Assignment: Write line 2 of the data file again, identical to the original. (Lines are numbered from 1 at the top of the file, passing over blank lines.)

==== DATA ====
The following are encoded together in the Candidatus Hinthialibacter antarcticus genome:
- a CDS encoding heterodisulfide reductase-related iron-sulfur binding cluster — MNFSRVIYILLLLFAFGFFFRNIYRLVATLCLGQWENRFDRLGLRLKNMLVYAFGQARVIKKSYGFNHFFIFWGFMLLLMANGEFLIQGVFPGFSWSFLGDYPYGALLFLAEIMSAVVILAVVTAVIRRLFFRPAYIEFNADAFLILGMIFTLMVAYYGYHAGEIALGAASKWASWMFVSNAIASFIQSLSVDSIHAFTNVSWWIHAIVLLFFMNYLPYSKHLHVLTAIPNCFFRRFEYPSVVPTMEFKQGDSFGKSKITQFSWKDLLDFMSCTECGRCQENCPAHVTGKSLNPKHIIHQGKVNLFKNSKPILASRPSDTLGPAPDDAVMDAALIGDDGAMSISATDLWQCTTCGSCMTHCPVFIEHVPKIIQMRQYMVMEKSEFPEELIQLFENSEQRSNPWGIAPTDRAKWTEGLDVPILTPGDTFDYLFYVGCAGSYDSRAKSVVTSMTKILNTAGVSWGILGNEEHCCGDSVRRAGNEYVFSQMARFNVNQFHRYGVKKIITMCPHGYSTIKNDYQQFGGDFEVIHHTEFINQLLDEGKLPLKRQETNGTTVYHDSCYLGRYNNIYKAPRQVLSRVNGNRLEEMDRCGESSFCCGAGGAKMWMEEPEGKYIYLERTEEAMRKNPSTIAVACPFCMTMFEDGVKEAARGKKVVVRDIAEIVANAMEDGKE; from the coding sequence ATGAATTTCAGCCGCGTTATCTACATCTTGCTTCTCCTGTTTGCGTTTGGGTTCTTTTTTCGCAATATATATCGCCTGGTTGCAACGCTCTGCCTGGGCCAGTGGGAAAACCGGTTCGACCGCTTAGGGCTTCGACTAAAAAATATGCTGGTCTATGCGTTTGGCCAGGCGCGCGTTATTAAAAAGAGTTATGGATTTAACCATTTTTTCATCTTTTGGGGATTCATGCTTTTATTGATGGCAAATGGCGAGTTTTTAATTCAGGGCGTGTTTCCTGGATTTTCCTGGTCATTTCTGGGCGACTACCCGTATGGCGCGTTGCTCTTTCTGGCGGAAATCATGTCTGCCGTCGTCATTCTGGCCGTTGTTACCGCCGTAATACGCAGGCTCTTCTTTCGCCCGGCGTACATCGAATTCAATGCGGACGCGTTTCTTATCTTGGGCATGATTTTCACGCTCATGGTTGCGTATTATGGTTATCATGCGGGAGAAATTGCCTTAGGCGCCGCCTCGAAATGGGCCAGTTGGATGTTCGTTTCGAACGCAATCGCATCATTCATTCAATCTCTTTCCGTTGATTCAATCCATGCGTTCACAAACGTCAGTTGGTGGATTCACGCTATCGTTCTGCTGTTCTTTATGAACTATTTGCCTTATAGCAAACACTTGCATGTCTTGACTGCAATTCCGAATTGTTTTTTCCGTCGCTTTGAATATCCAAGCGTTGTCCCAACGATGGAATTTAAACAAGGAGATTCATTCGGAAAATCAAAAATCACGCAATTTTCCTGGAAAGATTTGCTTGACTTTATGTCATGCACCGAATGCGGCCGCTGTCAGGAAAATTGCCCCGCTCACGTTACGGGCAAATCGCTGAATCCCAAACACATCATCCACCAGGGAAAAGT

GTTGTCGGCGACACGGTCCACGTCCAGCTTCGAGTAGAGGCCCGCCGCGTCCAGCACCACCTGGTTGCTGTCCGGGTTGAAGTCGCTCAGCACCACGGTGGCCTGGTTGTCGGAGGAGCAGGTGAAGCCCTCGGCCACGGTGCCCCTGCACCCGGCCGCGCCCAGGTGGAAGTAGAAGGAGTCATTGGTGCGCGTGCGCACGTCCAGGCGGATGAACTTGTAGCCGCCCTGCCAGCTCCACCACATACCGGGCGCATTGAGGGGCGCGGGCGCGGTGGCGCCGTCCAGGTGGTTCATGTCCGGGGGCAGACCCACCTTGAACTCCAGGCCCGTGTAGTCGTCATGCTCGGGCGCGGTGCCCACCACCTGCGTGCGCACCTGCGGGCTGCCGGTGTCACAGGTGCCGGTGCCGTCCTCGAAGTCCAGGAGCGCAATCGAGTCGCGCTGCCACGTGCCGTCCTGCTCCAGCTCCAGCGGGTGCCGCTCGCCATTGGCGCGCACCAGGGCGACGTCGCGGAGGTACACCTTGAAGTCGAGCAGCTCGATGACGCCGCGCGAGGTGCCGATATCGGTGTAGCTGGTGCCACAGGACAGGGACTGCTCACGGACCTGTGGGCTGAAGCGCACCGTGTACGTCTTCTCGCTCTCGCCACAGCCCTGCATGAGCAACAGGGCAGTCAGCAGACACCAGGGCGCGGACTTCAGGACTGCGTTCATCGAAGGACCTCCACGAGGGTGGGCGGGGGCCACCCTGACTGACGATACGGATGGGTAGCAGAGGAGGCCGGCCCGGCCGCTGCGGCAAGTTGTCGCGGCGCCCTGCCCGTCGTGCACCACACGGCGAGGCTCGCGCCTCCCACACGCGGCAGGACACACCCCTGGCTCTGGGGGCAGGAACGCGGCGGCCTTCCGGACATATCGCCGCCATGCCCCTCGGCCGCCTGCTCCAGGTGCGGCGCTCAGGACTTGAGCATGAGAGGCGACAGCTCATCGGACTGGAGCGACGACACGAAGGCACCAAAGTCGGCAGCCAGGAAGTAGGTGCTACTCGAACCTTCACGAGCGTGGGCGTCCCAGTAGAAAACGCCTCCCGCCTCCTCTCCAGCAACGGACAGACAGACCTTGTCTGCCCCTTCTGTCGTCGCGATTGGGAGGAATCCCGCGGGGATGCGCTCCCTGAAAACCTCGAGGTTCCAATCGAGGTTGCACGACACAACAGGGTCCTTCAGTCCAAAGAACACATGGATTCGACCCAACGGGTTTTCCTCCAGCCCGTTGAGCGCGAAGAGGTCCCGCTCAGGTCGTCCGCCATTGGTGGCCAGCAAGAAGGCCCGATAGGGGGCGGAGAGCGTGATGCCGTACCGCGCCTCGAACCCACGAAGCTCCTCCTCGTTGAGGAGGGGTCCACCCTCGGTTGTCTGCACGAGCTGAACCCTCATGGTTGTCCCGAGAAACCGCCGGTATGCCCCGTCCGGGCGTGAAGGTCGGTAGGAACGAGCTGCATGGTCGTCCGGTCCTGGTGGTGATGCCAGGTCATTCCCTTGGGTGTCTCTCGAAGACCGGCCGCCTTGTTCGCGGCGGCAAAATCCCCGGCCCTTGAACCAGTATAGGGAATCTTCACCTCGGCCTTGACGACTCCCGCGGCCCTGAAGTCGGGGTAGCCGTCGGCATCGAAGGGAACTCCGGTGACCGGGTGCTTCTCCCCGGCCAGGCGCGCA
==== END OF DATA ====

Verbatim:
- a CDS encoding heterodisulfide reductase-related iron-sulfur binding cluster — MNFSRVIYILLLLFAFGFFFRNIYRLVATLCLGQWENRFDRLGLRLKNMLVYAFGQARVIKKSYGFNHFFIFWGFMLLLMANGEFLIQGVFPGFSWSFLGDYPYGALLFLAEIMSAVVILAVVTAVIRRLFFRPAYIEFNADAFLILGMIFTLMVAYYGYHAGEIALGAASKWASWMFVSNAIASFIQSLSVDSIHAFTNVSWWIHAIVLLFFMNYLPYSKHLHVLTAIPNCFFRRFEYPSVVPTMEFKQGDSFGKSKITQFSWKDLLDFMSCTECGRCQENCPAHVTGKSLNPKHIIHQGKVNLFKNSKPILASRPSDTLGPAPDDAVMDAALIGDDGAMSISATDLWQCTTCGSCMTHCPVFIEHVPKIIQMRQYMVMEKSEFPEELIQLFENSEQRSNPWGIAPTDRAKWTEGLDVPILTPGDTFDYLFYVGCAGSYDSRAKSVVTSMTKILNTAGVSWGILGNEEHCCGDSVRRAGNEYVFSQMARFNVNQFHRYGVKKIITMCPHGYSTIKNDYQQFGGDFEVIHHTEFINQLLDEGKLPLKRQETNGTTVYHDSCYLGRYNNIYKAPRQVLSRVNGNRLEEMDRCGESSFCCGAGGAKMWMEEPEGKYIYLERTEEAMRKNPSTIAVACPFCMTMFEDGVKEAARGKKVVVRDIAEIVANAMEDGKE; from the coding sequence ATGAATTTCAGCCGCGTTATCTACATCTTGCTTCTCCTGTTTGCGTTTGGGTTCTTTTTTCGCAATATATATCGCCTGGTTGCAACGCTCTGCCTGGGCCAGTGGGAAAACCGGTTCGACCGCTTAGGGCTTCGACTAAAAAATATGCTGGTCTATGCGTTTGGCCAGGCGCGCGTTATTAAAAAGAGTTATGGATTTAACCATTTTTTCATCTTTTGGGGATTCATGCTTTTATTGATGGCAAATGGCGAGTTTTTAATTCAGGGCGTGTTTCCTGGATTTTCCTGGTCATTTCTGGGCGACTACCCGTATGGCGCGTTGCTCTTTCTGGCGGAAATCATGTCTGCCGTCGTCATTCTGGCCGTTGTTACCGCCGTAATACGCAGGCTCTTCTTTCGCCCGGCGTACATCGAATTCAATGCGGACGCGTTTCTTATCTTGGGCATGATTTTCACGCTCATGGTTGCGTATTATGGTTATCATGCGGGAGAAATTGCCTTAGGCGCCGCCTCGAAATGGGCCAGTTGGATGTTCGTTTCGAACGCAATCGCATCATTCATTCAATCTCTTTCCGTTGATTCAATCCATGCGTTCACAAACGTCAGTTGGTGGATTCACGCTATCGTTCTGCTGTTCTTTATGAACTATTTGCCTTATAGCAAACACTTGCATGTCTTGACTGCAATTCCGAATTGTTTTTTCCGTCGCTTTGAATATCCAAGCGTTGTCCCAACGATGGAATTTAAACAAGGAGATTCATTCGGAAAATCAAAAATCACGCAATTTTCCTGGAAAGATTTGCTTGACTTTATGTCATGCACCGAATGCGGCCGCTGTCAGGAAAATTGCCCCGCTCACGTTACGGGCAAATCGCTGAATCCCAAACACATCATCCACCAGGGAAAAGT